Inflammation and the risk of depression in people with type 2 diabetes

Approval date

The depression rate is nearly twice as high in people with type 2 diabetes compared to those without diabetes. The mechanisms behind the association between depression and diabetes are poorly understood. New evidence suggests that inflammation may play an important role in the progression and reappearance of depression in people with type 2 diabetes. Dr. Schmitz’s study seeks to examine the association between inflammation and depression in individuals with type 2 diabetes. Results indicating that inflammation is a risk factor for depression in people with type 2 diabetes would suggest that depression treatment strategies targeting inflammation should be established and tested. These results might provide important information to both clinicians and the public.

Identifying behavioral, metabolic, or mental factors that may promote type 2 diabetes

Approval date

Type 2 diabetes is one of the most common chronic diseases that continues to increase in numbers and significance. Metabolic abnormalities, such as central obesity, elevated blood pressure, uncontrolled sugar levels, systemic inflammation, adverse high-density lipoprotein cholesterol (HDL) and adverse triglycerides are important risk factors for type 2 diabetes. Recent research suggests that depression with metabolic abnormalities, labeled as metabolic depression, could represent a distinct psycho-metabolic syndrome. The co-occurrence of these two conditions might increase the risk of developing type 2 diabetes. This project will evaluate the interaction between depression and metabolic abnormalities on type 2 diabetes incidence in the CARTaGENE cohort. Understanding the associations and interactions between depression, metabolic abnormalities and behavioral factors might lead to better identification of individuals at high risk of developing type 2 diabetes. These results could have a massive impact on the development of effective diabetes prevention and intervention strategies.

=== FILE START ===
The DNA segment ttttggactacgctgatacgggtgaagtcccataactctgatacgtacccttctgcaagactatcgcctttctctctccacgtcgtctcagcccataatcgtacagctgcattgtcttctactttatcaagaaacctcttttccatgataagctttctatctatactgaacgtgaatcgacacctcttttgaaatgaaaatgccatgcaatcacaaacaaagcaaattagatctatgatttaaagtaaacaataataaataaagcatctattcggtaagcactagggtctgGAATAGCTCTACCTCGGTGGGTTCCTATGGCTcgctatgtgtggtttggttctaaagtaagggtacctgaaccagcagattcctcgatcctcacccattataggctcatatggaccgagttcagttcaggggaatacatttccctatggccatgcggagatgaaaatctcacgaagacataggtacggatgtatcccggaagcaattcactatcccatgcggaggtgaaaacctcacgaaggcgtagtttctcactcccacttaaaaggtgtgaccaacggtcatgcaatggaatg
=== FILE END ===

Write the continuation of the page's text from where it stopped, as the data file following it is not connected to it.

Poor sleep and mental health: independent or overlapping risk factors for heart diseases

Approval date

Mental health problems and poor sleep are associated with increased risk of heart disease. However, mental health and poor sleep often occur together. The objective of this study is to determine if poor sleep and poor mental health are independent risk factors for incident heart disease.

The incidence of heart diseases will compare six groups: a) no depression and normal sleep duration; b) no depression and short sleep duration; c) no depression and long sleep duration; d) depression and normal sleep duration; e) depression and short sleep duration; and f) depression and long sleep duration. The above analyses will be repeated with anxiety. CARTaGENE data are used because the large sample is expected to provide sufficient power for the mentioned analyses. Moreover, detailed assessments of risk variables were collected and this data can be linked to measures of any variable of interest in heart diseases.